Our little boy has been working very hard at his speech therapy sessions. He has been receiving speech therapy twice a week from two different therapist. A private speech therapist and an Early Intervention therapist. Both of CJ’s therapist notice continued growth in his speech and language development.
CJ works super hard at trying to communicate with us. His apraxia is not as severe as Maya’s so we have an easier time understanding him when he is trying to communicate. However, outside our home, we translate CJ’s speech for others. I define CJ’s stage of speech development as the “My Mommy is my Translator” stage (See Below).
Side note: Having two kids with Childhood Apraxia of Speech has made me interpret the condition in my own way. Disclaimer: I am not an expert, just a mom who is coping with the challenges of a rare neurological speech disorder. To help me cope, I’ve come up with my own stages of CAS.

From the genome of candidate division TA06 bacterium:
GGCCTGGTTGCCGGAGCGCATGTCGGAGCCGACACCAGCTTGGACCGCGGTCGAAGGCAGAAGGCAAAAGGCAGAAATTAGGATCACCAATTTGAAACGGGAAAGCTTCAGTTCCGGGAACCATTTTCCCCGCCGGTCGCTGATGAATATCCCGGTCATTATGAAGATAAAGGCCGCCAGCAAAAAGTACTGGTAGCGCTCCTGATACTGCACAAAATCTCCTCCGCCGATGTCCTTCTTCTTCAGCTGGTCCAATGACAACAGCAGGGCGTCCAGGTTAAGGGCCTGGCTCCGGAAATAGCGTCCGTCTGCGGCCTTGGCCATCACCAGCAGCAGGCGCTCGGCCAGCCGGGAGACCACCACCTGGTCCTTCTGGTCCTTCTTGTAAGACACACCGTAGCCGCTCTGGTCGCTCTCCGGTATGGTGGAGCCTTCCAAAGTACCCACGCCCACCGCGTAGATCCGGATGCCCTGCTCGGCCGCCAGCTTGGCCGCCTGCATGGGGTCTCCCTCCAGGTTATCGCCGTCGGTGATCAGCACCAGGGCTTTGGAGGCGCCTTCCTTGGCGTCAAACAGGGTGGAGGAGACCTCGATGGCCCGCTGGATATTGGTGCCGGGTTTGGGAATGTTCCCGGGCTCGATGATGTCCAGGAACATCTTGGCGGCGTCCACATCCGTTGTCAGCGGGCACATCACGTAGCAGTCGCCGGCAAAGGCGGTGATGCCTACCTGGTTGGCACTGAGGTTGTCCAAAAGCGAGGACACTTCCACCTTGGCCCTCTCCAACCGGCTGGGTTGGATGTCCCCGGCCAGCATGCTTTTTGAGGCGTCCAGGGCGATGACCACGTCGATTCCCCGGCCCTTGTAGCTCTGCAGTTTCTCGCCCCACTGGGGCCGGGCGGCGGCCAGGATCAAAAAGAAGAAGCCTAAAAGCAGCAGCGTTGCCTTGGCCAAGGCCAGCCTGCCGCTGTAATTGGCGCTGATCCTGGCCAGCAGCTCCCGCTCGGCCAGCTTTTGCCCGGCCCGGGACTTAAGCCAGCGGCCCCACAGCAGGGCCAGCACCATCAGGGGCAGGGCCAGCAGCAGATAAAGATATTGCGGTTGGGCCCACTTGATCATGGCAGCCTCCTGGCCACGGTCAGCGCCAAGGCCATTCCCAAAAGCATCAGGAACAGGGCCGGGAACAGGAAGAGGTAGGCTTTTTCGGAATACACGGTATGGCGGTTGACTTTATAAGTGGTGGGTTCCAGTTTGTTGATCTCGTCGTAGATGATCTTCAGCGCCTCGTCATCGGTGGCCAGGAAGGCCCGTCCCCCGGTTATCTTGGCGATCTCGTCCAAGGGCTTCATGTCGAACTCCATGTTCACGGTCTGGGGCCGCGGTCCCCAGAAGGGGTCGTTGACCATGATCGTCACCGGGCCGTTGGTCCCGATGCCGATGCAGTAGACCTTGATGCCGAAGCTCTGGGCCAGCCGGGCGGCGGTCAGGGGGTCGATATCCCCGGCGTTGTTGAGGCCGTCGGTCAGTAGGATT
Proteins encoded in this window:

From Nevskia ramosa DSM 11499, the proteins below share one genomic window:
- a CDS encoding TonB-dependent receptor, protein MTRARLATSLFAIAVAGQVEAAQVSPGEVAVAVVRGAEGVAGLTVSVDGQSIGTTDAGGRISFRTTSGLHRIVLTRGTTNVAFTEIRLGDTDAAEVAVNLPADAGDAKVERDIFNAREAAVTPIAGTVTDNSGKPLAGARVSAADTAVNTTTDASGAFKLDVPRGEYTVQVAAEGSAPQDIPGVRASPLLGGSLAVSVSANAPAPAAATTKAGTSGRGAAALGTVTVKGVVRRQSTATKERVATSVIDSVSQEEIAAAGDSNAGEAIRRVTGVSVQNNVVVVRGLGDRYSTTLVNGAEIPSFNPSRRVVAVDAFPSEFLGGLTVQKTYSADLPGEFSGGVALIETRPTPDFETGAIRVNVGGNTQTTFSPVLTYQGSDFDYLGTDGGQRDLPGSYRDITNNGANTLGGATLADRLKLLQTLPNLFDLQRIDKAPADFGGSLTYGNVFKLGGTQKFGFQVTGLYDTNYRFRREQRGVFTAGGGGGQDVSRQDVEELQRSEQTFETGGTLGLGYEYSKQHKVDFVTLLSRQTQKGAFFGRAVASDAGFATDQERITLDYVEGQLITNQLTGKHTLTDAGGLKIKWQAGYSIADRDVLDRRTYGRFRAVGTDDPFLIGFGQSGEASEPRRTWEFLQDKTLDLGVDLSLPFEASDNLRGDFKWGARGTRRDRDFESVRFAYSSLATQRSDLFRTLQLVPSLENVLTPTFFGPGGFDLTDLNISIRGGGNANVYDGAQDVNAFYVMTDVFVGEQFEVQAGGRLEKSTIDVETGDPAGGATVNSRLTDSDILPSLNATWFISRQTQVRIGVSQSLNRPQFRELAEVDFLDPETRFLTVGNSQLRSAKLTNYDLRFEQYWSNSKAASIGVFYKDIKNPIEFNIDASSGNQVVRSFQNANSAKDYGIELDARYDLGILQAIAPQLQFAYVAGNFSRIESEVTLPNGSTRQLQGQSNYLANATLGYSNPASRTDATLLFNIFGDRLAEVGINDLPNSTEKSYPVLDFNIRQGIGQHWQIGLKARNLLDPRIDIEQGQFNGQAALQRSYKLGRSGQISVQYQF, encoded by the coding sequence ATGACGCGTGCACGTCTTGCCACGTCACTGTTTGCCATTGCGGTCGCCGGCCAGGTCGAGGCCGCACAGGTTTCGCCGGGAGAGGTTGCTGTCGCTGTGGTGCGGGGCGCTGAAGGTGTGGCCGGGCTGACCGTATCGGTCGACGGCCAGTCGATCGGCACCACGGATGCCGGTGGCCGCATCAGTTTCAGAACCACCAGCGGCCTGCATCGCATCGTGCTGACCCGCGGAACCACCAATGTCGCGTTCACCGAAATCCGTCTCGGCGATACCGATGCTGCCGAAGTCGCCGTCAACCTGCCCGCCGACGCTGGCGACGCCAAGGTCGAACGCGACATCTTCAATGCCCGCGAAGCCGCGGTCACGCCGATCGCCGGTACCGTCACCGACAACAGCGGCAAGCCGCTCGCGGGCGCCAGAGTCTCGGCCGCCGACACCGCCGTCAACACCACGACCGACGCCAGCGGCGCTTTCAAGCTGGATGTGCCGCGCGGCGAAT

- Nonverbal: limited communication, challenging for everyone to understand, including mommy and daddy
- Verbal: Mommy/ Daddy translator stage
- Verbal: Let’s build your confidence so you can speak on your own stage
- Verbal: You can say your name and you don’t need so much help from your mommy and daddy = confident happy kid!
- I’d say Maya is in-between stages 3 and 4 and CJ is in stage 2, but there are times we still have difficulty understanding him.
Today, I was able to capture two videos of CJ attempting to communicate his wants and needs to me. You will notice in the videos he is working very hard for me to understand what he is trying to say. In the first video, CJ wants to eat his cereal out of a particular bowl. Through process of elimination I was finally able to figure out what he was saying. This happens frequently throughout our day. (Scroll below first video for the second video.)
Ironically, after capturing the first video, there was another moment where I had difficulty understanding CJ’s speech. In this video, CJ is requesting something. I could not figure out what he wanted. Maya helped me interpret what he was saying.